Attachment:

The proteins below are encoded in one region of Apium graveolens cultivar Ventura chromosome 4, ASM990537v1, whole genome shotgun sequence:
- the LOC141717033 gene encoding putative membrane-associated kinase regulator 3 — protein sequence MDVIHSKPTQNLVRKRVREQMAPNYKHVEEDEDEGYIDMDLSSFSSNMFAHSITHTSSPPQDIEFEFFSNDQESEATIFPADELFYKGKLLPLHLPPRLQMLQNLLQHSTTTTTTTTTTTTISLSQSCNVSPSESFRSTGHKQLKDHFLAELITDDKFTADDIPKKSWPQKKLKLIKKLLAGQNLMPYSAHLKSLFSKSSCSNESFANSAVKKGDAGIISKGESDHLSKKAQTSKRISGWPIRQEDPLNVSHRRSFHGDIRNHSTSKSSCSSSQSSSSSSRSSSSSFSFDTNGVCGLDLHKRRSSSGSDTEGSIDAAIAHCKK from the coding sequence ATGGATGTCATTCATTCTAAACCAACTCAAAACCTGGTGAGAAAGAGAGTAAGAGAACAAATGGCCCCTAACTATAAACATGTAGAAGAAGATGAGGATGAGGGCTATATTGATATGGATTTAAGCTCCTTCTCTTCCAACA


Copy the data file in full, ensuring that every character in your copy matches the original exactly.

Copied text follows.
The proteins below are encoded in one region of Apium graveolens cultivar Ventura chromosome 4, ASM990537v1, whole genome shotgun sequence:
- the LOC141717033 gene encoding putative membrane-associated kinase regulator 3 — protein sequence MDVIHSKPTQNLVRKRVREQMAPNYKHVEEDEDEGYIDMDLSSFSSNMFAHSITHTSSPPQDIEFEFFSNDQESEATIFPADELFYKGKLLPLHLPPRLQMLQNLLQHSTTTTTTTTTTTTISLSQSCNVSPSESFRSTGHKQLKDHFLAELITDDKFTADDIPKKSWPQKKLKLIKKLLAGQNLMPYSAHLKSLFSKSSCSNESFANSAVKKGDAGIISKGESDHLSKKAQTSKRISGWPIRQEDPLNVSHRRSFHGDIRNHSTSKSSCSSSQSSSSSSRSSSSSFSFDTNGVCGLDLHKRRSSSGSDTEGSIDAAIAHCKK from the coding sequence ATGGATGTCATTCATTCTAAACCAACTCAAAACCTGGTGAGAAAGAGAGTAAGAGAACAAATGGCCCCTAACTATAAACATGTAGAAGAAGATGAGGATGAGGGCTATATTGATATGGATTTAAGCTCCTTCTCTTCCAACA